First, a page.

Books I Read with my Son Last Week

Picture

 

A few parents asked me about books I read with my son Oskar (6).
Above is the picture of the books we read last week:

Here are examples of words I taught Oskar on the basis of these books:
participate, synchronisation, paralympic, rigorous, maximise, composite,  supervision, destination, isolation, snail mail, supernatural, thermal scanner, motion detector, adrenaline, reportedly etc.

Oskar also learnt:
how to make a sling, how to make a splint, how to learn Morse Code by heart in an easy way, basics of semaphore messaging, how to build a dam,  how to send an email with an attachment, why people blog, how browser works, how to build a bug hotel, how to collect spider’s web and other more or less important things.

We were also reading:
‘Little House in the Big Woods’ by Laura Ingalls Wilder and  ‘Baśnie z czterech stron świata. Najpiękniejsze opowieści’ by Agnieszka Sobich.  The first books took my son to an unknown world for him, where people had to survive despite the absence of electricity, shops, and Minecraft :). Oskar loves this book. The second book was in Polish to keep Oskar’s first language in shape. We have not finished these books yet.

A few important points:

  • As you cans see, I provided my son with mixture of informational and narrative books (informational  books develop his conceptual knowledge and Tier 3 vocabulary, narrative books are more appropriate for general language development and Tier 2 words)
  • we read books in two languages to keep the balance between development of first language and English
  • I focus on Tier 2 vocabulary (words such as participate, rigorous, maximise,  isolation). I don’t avoid Tier 3 words, however I don’t focus on teaching their labels but rather on conceptual knowledge behind these words. Oskar does not have remember a word ‘photosynthesis’, I am happy when he knows what is ‘photosynthesis’ about.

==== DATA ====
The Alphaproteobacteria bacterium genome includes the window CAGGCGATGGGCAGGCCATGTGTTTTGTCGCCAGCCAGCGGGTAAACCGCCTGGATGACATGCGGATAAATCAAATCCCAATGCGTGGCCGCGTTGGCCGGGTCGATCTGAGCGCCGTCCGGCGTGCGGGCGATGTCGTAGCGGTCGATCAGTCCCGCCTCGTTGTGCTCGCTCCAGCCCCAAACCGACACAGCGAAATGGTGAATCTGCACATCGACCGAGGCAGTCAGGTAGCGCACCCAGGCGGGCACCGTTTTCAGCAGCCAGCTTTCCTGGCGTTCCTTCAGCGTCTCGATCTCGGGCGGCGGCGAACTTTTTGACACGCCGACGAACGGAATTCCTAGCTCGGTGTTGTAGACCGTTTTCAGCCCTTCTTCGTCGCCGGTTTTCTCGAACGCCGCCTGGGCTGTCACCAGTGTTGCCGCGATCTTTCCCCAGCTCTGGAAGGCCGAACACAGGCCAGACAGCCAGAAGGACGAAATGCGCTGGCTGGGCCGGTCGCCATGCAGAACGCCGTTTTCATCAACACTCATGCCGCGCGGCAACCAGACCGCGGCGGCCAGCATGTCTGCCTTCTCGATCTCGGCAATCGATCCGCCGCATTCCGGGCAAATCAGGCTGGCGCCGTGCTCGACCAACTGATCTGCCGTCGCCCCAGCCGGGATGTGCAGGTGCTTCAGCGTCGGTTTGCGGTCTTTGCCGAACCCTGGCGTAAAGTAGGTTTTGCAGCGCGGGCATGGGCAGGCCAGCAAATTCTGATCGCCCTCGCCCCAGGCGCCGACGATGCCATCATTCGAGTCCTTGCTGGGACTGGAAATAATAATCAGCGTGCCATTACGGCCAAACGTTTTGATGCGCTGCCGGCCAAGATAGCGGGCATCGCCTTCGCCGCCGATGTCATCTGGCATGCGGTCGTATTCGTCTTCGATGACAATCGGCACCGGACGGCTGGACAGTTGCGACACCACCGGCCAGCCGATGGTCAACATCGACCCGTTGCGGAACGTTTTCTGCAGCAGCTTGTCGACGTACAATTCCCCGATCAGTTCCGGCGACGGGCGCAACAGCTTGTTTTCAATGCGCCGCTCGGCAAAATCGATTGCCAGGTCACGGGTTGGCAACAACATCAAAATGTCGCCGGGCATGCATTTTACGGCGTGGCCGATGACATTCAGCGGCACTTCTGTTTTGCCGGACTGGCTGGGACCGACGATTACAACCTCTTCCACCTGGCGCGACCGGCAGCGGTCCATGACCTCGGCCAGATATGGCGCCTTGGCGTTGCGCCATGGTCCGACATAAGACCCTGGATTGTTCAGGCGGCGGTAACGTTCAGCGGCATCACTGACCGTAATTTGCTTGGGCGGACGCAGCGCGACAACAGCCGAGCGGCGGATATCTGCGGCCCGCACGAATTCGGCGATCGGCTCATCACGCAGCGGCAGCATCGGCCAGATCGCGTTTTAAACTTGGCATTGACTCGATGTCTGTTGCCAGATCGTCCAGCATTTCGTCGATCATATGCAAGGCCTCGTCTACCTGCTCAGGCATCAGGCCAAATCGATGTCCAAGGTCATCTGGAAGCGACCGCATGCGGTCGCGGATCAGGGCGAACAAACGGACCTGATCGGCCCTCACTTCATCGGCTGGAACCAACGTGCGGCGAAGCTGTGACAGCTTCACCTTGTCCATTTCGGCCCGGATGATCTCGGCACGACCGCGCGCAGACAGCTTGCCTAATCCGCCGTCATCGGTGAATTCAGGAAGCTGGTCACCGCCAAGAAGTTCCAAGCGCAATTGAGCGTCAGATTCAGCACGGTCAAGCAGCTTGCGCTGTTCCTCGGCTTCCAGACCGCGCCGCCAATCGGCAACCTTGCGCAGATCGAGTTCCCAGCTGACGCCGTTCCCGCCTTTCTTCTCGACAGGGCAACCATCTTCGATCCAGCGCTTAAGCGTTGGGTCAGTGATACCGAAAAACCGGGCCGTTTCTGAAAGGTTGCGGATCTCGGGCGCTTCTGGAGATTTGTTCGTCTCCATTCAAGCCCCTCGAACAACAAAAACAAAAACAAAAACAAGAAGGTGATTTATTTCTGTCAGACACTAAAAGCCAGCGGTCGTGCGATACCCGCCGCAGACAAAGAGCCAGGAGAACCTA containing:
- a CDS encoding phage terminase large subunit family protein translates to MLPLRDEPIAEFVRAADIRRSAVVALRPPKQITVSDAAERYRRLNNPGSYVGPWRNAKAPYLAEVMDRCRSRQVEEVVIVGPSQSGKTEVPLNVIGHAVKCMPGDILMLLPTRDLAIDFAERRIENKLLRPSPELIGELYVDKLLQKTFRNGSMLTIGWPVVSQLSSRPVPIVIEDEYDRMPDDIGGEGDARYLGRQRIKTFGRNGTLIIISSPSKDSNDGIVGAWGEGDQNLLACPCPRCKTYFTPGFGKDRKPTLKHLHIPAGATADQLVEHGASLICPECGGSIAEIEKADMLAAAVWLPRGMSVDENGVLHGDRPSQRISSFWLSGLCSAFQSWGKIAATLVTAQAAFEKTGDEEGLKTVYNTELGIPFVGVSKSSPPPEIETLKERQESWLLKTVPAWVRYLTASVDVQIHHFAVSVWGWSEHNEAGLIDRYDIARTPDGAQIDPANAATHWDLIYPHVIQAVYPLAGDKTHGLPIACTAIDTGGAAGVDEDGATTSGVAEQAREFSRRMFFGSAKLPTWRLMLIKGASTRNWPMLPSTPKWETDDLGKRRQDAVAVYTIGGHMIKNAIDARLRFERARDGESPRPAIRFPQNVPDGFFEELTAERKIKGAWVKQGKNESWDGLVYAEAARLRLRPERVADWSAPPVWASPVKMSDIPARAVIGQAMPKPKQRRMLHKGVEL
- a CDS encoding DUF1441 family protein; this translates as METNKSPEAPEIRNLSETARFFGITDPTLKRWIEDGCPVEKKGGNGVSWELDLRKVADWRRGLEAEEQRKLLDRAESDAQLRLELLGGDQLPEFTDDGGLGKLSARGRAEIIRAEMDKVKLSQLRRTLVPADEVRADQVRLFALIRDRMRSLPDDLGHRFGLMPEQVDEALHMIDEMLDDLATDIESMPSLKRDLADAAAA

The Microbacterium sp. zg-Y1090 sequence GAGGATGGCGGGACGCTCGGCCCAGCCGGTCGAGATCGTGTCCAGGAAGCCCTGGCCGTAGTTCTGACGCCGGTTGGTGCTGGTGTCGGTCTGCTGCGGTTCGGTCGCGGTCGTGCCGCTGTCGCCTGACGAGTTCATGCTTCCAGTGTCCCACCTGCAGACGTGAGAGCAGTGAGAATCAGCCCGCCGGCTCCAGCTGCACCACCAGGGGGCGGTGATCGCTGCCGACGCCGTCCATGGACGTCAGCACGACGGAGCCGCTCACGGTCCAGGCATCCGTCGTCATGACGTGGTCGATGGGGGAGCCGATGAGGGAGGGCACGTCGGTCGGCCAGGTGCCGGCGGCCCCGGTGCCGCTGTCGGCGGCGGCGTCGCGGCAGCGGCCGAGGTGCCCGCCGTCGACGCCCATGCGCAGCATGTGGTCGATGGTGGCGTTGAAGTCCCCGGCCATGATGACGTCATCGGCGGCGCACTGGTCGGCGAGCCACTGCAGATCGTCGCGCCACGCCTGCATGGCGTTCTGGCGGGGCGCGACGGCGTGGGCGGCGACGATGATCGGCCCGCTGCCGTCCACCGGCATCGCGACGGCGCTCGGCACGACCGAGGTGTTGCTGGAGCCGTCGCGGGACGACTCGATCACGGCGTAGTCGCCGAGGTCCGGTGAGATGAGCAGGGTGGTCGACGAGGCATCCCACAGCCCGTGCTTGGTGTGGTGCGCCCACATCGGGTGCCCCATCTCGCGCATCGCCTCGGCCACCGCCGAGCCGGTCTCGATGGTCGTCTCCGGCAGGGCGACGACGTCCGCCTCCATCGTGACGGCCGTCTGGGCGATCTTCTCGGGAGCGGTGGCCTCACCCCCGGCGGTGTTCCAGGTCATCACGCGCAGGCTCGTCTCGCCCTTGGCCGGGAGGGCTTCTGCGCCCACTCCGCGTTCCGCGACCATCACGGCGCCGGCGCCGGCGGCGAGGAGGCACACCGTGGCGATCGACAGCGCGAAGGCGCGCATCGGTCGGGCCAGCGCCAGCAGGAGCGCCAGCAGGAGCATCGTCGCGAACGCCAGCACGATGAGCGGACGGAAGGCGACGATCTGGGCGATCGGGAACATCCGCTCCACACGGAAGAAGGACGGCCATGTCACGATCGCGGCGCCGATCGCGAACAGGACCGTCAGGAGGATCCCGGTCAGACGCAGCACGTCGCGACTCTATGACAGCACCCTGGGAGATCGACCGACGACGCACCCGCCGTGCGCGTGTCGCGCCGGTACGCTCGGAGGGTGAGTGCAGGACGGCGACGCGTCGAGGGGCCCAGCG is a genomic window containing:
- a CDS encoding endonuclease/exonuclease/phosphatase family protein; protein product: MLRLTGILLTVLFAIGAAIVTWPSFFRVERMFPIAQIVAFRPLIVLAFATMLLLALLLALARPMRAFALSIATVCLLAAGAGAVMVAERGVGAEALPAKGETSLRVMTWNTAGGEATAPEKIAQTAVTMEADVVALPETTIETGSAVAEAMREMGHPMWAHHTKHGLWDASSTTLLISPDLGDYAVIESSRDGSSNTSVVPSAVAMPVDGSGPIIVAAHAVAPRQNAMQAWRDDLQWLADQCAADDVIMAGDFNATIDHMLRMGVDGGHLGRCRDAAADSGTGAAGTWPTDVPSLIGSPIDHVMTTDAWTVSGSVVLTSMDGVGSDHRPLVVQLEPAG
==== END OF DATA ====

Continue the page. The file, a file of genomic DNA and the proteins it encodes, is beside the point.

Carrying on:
• When teaching vocabulary I provide Oskar’s with a child-friendly definition, multiple examples, repetitions and ‘deep-processing’ activities
  • I encourage Oskar to say aloud novel words to enhance his phonological awareness
  • I try to use novel words in daily activities (e.g. during daily walks)
  • I don’t expect Oskar to learn new words right away. Actually, I expect him to forget most of the words we have learnt. The next time we will encounter these words in texts he might be able to infer their meanings from the context more easily. Also, he will probably need less elaborated explanations. 
  • I read books 45-50 minutes a day (30 minutes before bedtime and 15 minutes during a day, 5-10 minutes in the morning)
  • Some books I select for Oskar myself, some books Oskar chooses for himself 
  • ‘Understanding Computer Networks’ was clearly too challenging for Oskar, however,  we were still able to discuss: email, browser, attachments, blogs and networks, hackers
  • Generally, I read to my son, however when I find sections particularly interesting for Oskar, he is encouraged to read them independently (e.g. he read ‘Ghost Hunting’ on his own).


In the future blogposts I will elaborate on  several important issues I have mentioned in the above points.